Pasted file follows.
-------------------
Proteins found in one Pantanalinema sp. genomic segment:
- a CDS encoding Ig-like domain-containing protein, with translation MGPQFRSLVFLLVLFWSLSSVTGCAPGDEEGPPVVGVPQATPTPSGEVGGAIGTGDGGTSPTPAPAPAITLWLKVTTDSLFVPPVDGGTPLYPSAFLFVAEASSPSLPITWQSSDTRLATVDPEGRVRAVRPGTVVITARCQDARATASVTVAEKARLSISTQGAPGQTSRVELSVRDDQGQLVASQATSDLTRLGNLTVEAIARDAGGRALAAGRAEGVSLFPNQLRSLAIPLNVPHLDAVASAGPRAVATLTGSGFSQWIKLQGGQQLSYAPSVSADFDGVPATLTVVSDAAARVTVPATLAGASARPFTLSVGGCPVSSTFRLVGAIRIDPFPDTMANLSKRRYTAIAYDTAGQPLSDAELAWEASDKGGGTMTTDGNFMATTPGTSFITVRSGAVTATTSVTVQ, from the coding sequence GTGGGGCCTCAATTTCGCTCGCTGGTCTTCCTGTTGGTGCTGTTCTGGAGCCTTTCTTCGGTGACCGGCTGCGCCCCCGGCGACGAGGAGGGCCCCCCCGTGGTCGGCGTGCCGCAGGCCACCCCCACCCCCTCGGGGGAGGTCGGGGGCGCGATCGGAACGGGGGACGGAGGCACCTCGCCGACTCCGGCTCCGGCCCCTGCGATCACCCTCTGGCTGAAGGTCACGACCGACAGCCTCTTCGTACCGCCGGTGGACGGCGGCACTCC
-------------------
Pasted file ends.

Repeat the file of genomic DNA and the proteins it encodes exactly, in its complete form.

Proteins found in one Pantanalinema sp. genomic segment:
- a CDS encoding Ig-like domain-containing protein, with translation MGPQFRSLVFLLVLFWSLSSVTGCAPGDEEGPPVVGVPQATPTPSGEVGGAIGTGDGGTSPTPAPAPAITLWLKVTTDSLFVPPVDGGTPLYPSAFLFVAEASSPSLPITWQSSDTRLATVDPEGRVRAVRPGTVVITARCQDARATASVTVAEKARLSISTQGAPGQTSRVELSVRDDQGQLVASQATSDLTRLGNLTVEAIARDAGGRALAAGRAEGVSLFPNQLRSLAIPLNVPHLDAVASAGPRAVATLTGSGFSQWIKLQGGQQLSYAPSVSADFDGVPATLTVVSDAAARVTVPATLAGASARPFTLSVGGCPVSSTFRLVGAIRIDPFPDTMANLSKRRYTAIAYDTAGQPLSDAELAWEASDKGGGTMTTDGNFMATTPGTSFITVRSGAVTATTSVTVQ, from the coding sequence GTGGGGCCTCAATTTCGCTCGCTGGTCTTCCTGTTGGTGCTGTTCTGGAGCCTTTCTTCGGTGACCGGCTGCGCCCCCGGCGACGAGGAGGGCCCCCCCGTGGTCGGCGTGCCGCAGGCCACCCCCACCCCCTCGGGGGAGGTCGGGGGCGCGATCGGAACGGGGGACGGAGGCACCTCGCCGACTCCGGCTCCGGCCCCTGCGATCACCCTCTGGCTGAAGGTCACGACCGACAGCCTCTTCGTACCGCCGGTGGACGGCGGCACTCC